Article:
The aim of the summer school is to give a thorough introduction of tools, langages and execution models for efficient programming of heterogeneous multicore architectures with accelerators. Three lectures will describe the existing programming levels for accelerators as well as techniques for simultaneously using multicores and accelerators within a single application, while trying to maintain performance portability. All courses consist of lectures and hands-on sessions where everyone can try out the tools on several exercises using different parallel computing hardware. No preliminary knowlegde of accelerator programming is required, but basic knowledge of parallel programming is recommended.
* Lecture 1:
Michael WOLFE (The Portland Group, Inc.)
The lecture will introduce high-level directive-based programming for heterogeneous architectures, such as CPUs connected to GPUs or Intel Xeon Phi coprocessors. We will discuss what kinds of programs are amenable to acceleration with these architectures, and the advantages and penalties of high-level programming. We will go into details of OpenACC, and compare to OpenMP and Intel Languages Extensions for Offload, and will use the PGI compilers for demonstration.
Michael WOLFE has over 35 years of experience developing languages and compilers for high performance and parallel computers in industry and academia. He joined The Portland Group in 1996, where his responsibilities and interests include deep compiler analysis and optimizations ranging from improving the efficiency of programs on parallel clusters to designing and implementing features for high level GPU programming. He was an associate professor at the Oregon Graduate Institute from 1988 until 1996, and was a cofounder and lead compiler engineer at Kuck and Associates, Inc., prior to that. He has published one textbook, "High Performance Compilers for Parallel Computing", a monograph, "Optimizing Supercompilers for Supercomputers," and a number of technical papers, and holds one patent.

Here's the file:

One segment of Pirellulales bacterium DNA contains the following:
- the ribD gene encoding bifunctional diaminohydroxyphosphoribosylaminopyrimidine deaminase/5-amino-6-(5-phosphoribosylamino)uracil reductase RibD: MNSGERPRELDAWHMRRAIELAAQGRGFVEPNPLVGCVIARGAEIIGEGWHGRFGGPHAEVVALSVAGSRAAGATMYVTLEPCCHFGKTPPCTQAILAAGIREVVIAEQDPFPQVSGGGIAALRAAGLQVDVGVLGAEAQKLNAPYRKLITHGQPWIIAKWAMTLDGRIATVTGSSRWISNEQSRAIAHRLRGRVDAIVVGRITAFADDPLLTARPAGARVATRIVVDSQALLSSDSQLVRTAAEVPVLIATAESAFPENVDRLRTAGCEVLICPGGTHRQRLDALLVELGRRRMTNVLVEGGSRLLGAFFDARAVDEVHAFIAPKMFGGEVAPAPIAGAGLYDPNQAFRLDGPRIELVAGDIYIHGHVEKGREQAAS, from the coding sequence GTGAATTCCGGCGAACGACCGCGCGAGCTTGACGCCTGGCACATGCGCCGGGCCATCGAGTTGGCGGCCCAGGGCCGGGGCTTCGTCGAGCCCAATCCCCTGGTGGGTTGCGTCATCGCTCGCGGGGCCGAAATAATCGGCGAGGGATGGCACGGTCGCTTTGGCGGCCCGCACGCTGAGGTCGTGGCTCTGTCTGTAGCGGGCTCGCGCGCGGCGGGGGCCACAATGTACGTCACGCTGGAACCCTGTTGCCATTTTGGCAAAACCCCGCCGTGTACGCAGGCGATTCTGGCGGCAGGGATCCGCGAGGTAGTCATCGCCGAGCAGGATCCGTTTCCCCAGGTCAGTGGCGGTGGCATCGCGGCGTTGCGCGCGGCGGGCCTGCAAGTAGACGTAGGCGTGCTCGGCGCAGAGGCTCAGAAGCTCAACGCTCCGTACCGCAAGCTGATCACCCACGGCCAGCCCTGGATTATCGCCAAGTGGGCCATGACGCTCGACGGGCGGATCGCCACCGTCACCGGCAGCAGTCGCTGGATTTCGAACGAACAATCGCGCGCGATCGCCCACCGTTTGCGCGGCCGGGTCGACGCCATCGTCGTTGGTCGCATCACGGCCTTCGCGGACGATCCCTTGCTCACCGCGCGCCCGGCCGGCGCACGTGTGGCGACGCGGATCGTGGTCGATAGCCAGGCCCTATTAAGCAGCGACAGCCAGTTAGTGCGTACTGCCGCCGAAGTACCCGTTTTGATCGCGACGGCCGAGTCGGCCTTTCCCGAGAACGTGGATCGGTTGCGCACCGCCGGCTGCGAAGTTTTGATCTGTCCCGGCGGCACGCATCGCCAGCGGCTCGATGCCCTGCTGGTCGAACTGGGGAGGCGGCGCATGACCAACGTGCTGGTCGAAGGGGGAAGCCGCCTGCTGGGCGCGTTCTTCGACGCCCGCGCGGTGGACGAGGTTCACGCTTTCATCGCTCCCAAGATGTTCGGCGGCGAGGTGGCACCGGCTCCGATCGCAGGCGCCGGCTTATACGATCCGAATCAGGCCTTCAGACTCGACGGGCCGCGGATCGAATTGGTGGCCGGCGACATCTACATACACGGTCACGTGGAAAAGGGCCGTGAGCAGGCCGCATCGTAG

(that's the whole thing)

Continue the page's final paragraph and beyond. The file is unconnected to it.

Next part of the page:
Easy GPU Parallelism with OpenACC, June 11, 2012
The OpenACC Execution Model, August 27, 2012
Creating and Using Libraries with OpenACC, October 29, 2012
The PGI OpenACC Getting Started Guide
Tips for Maximizing Performance with OpenACC in Fortran
* Lecture 2:
Programming Massively Parallel Processors Using CUDA and C++AMP
Wen-Mei HWU (University of Illinois at Urbana-Champaign)
Description: This course introduces the principles and basic techniques for programming a CPU+GPU heterogeneous parallel computing system. We will start with CUDA, a low-level programming interface where the programmers must explicitly specify the details in data movement, thread index to data index mapping, and use of scratchpad memory. Once the students are familiar with the details, we will also cover C++AMP, a higher-level programming interface where the compiler takes care of a good portion of the details, improving code maintainability. However, the programmer still needs to go through the same thought process in order to achieve performance goals. We will cover some important parallel computation patterns with both CUDA and C++AMP.
"Programming Massively Parallel Processors - A Hands-on Approach", Kirk and Hwu, Morgan-Kaufmann Publisher, 2012.
* Lecture 3:
Implicit and task-based approaches to heterogeneous parallel programming
Josef WEIDENDORFER ( Technical University Munich)
After introducing general-purpose processors and their issues, the lecture will detail the design space for accelerators and why some codes are good or bad candidates for these architectures. We describe ways to manage heterogeneity, such as work partitioning, granularity, load balancing, scheduling and data transfers. We also explain how memory namespaces between devices and/or nodes can be managed before presenting some existing programming models and runtime systems that address these issues using task-based models.
Barcelona Supercomputing Center: Programming with StarSS